I love when I find full scientific papers for free online!
The Journal of Traumatic Stress has published a paper entitled, Accumulated Childhood Trauma and Symptom Complexity by John Briere [Department of Psychiatry and Behavioral Sciences, Keck School of Medicine, University of Southern California, Los Angeles, CA and the National Child Traumatic Stress Network] and Stacey Kaltman and Bonnie L. Green, Department of Psychiatry, Georgetown University Medical School, Washington, DC.
The relationship between accumulated exposure to different types of traumatic events (cumulative trauma) in childhood and the total number of different types of symptomatology reported (symptom complexity) in adulthood was examined in a sample of 2,453 female university students. There was a linear relationship between the number of trauma types experienced by participants before 18 and symptom complexity. This effect remained even when controlling for specific traumatic events, suggesting a generalized effect of cumulative trauma.
The authors explored the effects of multiple traumas in childhood, using twelve trauma types. Doing a quick check of my own trauma inventory, I realized that I experienced nine of these trauma types, some of them repeatedly, for years. It’s no wonder that my symptoms compounded, especially given the added experience of multiple traumas in my adult life.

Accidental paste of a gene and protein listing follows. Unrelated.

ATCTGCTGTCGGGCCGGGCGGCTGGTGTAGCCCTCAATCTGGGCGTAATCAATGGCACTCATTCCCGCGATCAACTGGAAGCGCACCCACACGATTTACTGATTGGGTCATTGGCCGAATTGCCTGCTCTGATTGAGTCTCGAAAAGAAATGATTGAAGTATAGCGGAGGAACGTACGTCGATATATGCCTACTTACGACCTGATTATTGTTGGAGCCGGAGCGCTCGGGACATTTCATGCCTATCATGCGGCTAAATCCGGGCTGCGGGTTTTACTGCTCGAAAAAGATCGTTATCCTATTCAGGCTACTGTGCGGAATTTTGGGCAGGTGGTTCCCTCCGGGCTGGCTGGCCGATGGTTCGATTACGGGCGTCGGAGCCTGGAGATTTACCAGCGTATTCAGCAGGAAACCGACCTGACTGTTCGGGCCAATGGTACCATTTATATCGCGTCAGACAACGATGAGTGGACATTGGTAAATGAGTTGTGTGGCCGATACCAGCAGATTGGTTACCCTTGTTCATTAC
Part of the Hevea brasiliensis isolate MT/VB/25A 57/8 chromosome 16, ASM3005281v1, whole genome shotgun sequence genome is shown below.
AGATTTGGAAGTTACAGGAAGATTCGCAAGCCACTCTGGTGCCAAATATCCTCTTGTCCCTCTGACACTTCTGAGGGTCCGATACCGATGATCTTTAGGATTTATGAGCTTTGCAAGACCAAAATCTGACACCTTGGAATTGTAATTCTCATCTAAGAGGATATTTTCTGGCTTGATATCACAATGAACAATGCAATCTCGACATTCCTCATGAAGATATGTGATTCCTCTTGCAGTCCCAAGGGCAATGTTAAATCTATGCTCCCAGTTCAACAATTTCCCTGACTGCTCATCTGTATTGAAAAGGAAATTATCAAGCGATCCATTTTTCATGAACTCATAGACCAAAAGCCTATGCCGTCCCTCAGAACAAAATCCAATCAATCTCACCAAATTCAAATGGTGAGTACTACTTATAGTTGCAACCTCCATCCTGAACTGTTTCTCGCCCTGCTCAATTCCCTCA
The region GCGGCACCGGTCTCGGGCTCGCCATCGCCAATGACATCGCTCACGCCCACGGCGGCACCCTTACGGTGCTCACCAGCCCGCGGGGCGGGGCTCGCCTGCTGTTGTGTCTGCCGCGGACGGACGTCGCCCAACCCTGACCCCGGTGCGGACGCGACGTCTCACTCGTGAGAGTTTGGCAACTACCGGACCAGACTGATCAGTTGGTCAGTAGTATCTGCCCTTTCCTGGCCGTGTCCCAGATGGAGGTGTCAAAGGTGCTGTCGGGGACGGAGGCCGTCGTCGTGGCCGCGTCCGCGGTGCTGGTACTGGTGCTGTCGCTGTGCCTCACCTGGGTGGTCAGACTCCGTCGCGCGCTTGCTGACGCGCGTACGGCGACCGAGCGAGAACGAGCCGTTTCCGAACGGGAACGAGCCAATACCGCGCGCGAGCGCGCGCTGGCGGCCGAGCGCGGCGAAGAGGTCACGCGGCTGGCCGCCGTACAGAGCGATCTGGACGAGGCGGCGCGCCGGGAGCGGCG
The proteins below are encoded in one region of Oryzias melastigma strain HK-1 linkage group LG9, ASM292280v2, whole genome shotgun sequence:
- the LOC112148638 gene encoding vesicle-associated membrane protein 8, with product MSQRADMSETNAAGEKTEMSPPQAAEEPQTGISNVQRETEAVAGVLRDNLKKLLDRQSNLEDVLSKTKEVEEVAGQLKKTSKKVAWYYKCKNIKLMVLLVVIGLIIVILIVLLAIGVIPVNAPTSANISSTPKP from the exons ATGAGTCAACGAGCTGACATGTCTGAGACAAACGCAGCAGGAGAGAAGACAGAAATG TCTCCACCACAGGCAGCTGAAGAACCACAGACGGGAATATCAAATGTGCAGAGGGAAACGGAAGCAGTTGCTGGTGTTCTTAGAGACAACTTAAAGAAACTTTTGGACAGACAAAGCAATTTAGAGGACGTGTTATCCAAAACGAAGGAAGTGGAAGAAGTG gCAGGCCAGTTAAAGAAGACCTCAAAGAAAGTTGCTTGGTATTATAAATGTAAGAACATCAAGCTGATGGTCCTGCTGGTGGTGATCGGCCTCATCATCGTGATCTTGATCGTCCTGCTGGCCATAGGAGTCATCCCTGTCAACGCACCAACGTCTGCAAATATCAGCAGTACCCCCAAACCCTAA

The clumsy process of my psychological recovery makes a bit more sense to me, especially given the fact that some of the traumas overlap, or are related to each other somehow. Treating Complex PTSD is already a difficult process, treating Complex PTSD with multiple trauma types is even more challenging.
The authors also provide a conclusion that rape and physical abuse traumas are unique indicators for complex psychological symptoms, which — in my opinion — are further compounded when those traumas occur in a familial setting.
The authors do not provide conclusions on therapy or recovery in this paper.